Changing a culture is necessary when a company underperforms.
In such a company, turf wars, little or no ownership of the company’s performance and the blame game are common. In order to cause a change, a careful evaluation of the top management is required and personnel changes have to be made when no cooperation in resolving the problems is evident. When such a process is used, a dramatic turn-around can be achieved regardless of the size or composition of the company.

No Trouble Found (NTF)
NTF is not a welcome acronym in any industry. When a problem is reported either in manufacturing or in the field and no defects are found, the unit is labeled as NTF (no trouble found). What happens to such units? It depends on the culture of the Company. The successful Company with a culture dedicated to continuous improvements will analyze every NTF unit, even in R&D if necessary and get to the root cause. The less quality driven Company will ignore the problem and often pay a heavy price for it, both in reputation and in the bottom line.
It is true that at times the reports can be erroneous and such events can help develop complacency. Therefore it is important that a good tracking system is developed so that trends and yields can be accurately tracked.
The root causes are either in manufacturing (this includes a component problem) or in R&D. The first step in processing a NTF unit is to duplicate the problem. This is often a difficult and time consuming task, especially if the problem is intermittent. Thermal cycling a unit is a good aid in finding hardware and even software problems which can be timing related. It is important to make comprehensives test suites available to customer service and manufacturing as part of the release process of any new product.
If the test coverage is comprehensive, the root cause will be found quickly and the solution will be reliable.
Top management must provide adequate resources for addressing NTF related problems and signal the importance of getting to the bottom of the problem which can be difficult to solve and require resources already preoccupied with other tasks which drive revenue and the release of new products. When the problems are not addressed, they can grow into major events which can very expensive and damage the reputation of the company. The same thought process has to be used for other manufacturing or field failures.
Every company has to be on guard at all times in order to avoid damaging quality problems.
Reputation can easily and quickly be tarnished and management has to reinforce the need to proactively monitor all the processes. The resources to do so have to be adequately allocated and the reward systems must reflect this philosophy.
I was truly shocked to read in Business Week (April 19, 2010) that in 2005, Toyota recalled more vehicles in the U.S. than it sold. This can only coincide with a major breakdown in the corporate culture. It can happen to any Company, regardless of its track record. Let us be on guard and not ignore any reported failure, whether the problem has been found or not.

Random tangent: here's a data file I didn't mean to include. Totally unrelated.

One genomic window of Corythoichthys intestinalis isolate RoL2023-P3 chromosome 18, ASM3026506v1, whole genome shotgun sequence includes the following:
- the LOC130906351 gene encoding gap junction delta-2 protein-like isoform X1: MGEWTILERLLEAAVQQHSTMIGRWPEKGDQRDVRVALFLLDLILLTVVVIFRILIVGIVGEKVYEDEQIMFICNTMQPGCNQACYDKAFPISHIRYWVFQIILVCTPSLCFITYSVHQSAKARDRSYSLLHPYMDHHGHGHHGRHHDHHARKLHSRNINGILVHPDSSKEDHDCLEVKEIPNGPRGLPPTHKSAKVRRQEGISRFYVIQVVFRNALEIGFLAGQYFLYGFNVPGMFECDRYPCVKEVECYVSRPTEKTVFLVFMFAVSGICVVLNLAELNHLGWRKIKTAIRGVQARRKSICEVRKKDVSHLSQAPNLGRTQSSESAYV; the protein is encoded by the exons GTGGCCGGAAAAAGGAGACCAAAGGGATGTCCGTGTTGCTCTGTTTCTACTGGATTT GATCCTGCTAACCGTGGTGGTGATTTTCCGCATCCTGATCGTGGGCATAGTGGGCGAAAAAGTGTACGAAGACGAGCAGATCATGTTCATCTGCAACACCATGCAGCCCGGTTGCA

Should we stop production?
This is a dilemma that every company has faced or will soon have to deal with.
There are two scenarios; one applies to products already in production, the other one to products soon to be introduced to the market. When a problem arises, stopping production or delaying the introduction of a new product are
very big decisions. Every function within the company stands to lose, the executives will not get their bonuses, sales cannot sell the product, production is idled and engineering has to stop everything and work on a solution. Consumer products get most of the press (Toyota these days) but industrial products are just as susceptible (the Airbus 380, the Boeing 787). The financial consequences can be devastating and many companies are permanently scarred and never recover.
It is a fact that no company is exempt from such a potentially catastrophic problem.
Companies can have the best talent and world class processes, yet problems will surface. Prevention is a key attitude that can minimize defects.Often, problems are reported and not taken seriously. A good reporting system is mandatory along with a culture where every anomaly is investigated. When a problem or defect is reported it has to be treated as a nugget that can help improve the design or the process in production. The problems most often ignored are the intermittent ones. They are also the most difficult to fix.
The technology has pushed the integration to higher and higher levels and as a result fewer and fewer people can get to the root cause of a problem. Software plays a dominant role in virtually every product and this just adds another layer to the challenge in finding the root cause of a failure.